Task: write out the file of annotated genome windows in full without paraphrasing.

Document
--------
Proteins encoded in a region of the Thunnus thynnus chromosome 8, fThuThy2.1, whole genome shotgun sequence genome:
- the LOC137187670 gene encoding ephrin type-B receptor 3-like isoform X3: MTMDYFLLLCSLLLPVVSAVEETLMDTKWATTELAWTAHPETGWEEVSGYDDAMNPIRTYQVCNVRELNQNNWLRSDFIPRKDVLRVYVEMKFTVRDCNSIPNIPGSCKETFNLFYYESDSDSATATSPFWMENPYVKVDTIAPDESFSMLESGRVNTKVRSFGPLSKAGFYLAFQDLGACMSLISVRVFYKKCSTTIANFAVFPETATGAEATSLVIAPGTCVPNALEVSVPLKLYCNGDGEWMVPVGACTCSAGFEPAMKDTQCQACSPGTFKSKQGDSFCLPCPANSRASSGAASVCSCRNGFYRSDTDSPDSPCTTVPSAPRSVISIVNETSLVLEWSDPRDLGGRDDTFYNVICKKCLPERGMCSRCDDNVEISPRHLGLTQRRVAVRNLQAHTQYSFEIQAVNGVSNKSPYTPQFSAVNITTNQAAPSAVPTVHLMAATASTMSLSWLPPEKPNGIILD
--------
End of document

Proteins encoded in a region of the Thunnus thynnus chromosome 8, fThuThy2.1, whole genome shotgun sequence genome:
- the LOC137187670 gene encoding ephrin type-B receptor 3-like isoform X3: MTMDYFLLLCSLLLPVVSAVEETLMDTKWATTELAWTAHPETGWEEVSGYDDAMNPIRTYQVCNVRELNQNNWLRSDFIPRKDVLRVYVEMKFTVRDCNSIPNIPGSCKETFNLFYYESDSDSATATSPFWMENPYVKVDTIAPDESFSMLESGRVNTKVRSFGPLSKAGFYLAFQDLGACMSLISVRVFYKKCSTTIANFAVFPETATGAEATSLVIAPGTCVPNALEVSVPLKLYCNGDGEWMVPVGACTCSAGFEPAMKDTQCQACSPGTFKSKQGDSFCLPCPANSRASSGAASVCSCRNGFYRSDTDSPDSPCTTVPSAPRSVISIVNETSLVLEWSDPRDLGGRDDTFYNVICKKCLPERGMCSRCDDNVEISPRHLGLTQRRVAVRNLQAHTQYSFEIQAVNGVSNKSPYTPQFSAVNITTNQAAPSAVPTVHLMAATASTMSLSWLPPEKPNGIILD